- The Washington Times - Friday, October 4, 2013

Millions of people are checking out websites that allow people get health insurance under Obamacare, a surge of curiosity that’s slowed down the sites and led to glitches during the plan’s first week of open enrollment.

But at least one state-run market says the interest is leading to real action, in that they haven’t been many John Does who log in without taking more steps toward coverage.

“The correlation between account registration and applications is extremely high so far,” said Gwenda Bond, a spokeswoman for Kentucky’s online exchange, known as Kynect.

One reason, she said, is that users can look around and shop on the Kynect site without creating an account.

Ms. Bond said people are browsing the site at all times of the day and night, but the busiest time is from 10 a.m. to 1 p.m.

“We trend down from lunch throughout the afternoon, then we see a small spike in activity around 9 to 10 p.m. in the evening,” she said.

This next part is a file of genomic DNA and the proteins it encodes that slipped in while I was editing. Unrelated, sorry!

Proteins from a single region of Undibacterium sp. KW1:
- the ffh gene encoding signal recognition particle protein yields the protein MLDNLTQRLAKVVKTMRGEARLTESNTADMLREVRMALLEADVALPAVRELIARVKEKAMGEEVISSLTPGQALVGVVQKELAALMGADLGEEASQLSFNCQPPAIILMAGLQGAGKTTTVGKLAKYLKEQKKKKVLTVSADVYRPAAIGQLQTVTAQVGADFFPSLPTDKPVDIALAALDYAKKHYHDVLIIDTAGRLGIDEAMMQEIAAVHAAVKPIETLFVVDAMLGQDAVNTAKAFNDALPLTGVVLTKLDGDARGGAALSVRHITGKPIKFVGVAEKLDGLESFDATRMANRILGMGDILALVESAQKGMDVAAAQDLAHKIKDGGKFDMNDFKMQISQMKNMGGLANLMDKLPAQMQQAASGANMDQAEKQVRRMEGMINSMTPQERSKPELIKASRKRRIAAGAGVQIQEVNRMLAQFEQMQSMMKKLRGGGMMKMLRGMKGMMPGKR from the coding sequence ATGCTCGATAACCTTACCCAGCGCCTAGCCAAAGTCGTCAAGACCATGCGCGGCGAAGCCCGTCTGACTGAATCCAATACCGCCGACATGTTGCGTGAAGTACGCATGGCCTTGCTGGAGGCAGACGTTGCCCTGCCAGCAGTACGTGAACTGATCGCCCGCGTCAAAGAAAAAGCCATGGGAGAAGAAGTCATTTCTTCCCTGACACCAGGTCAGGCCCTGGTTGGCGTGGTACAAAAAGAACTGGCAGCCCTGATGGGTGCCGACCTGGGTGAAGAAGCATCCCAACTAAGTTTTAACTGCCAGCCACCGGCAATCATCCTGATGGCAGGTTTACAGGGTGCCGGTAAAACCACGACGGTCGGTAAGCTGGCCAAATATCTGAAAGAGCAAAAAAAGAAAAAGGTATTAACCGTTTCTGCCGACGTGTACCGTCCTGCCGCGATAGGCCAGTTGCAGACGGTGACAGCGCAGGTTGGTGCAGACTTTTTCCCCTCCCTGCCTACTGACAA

SPECIAL COVERAGE: Health Care Reform

Heavy web traffic has dominated the headlines since the online site for state-based insurance “exchanges” debuted on Tuesday, kicking off a long-awaited linchpin of the Affordable Care Act that lets uninsured Americans shop for private health coverage, often with the help of government subsidies.

Sixteen states and the District of Columbia set up their own exchanges, while 34 states asked the federal government to run all or part of their exchanges.

Kentucky has been singled out as a case study of sorts, because it is the only state in the South that opted to run its own exchange.

• Tom Howell Jr. can be reached at thowell@washingtontimes.com.

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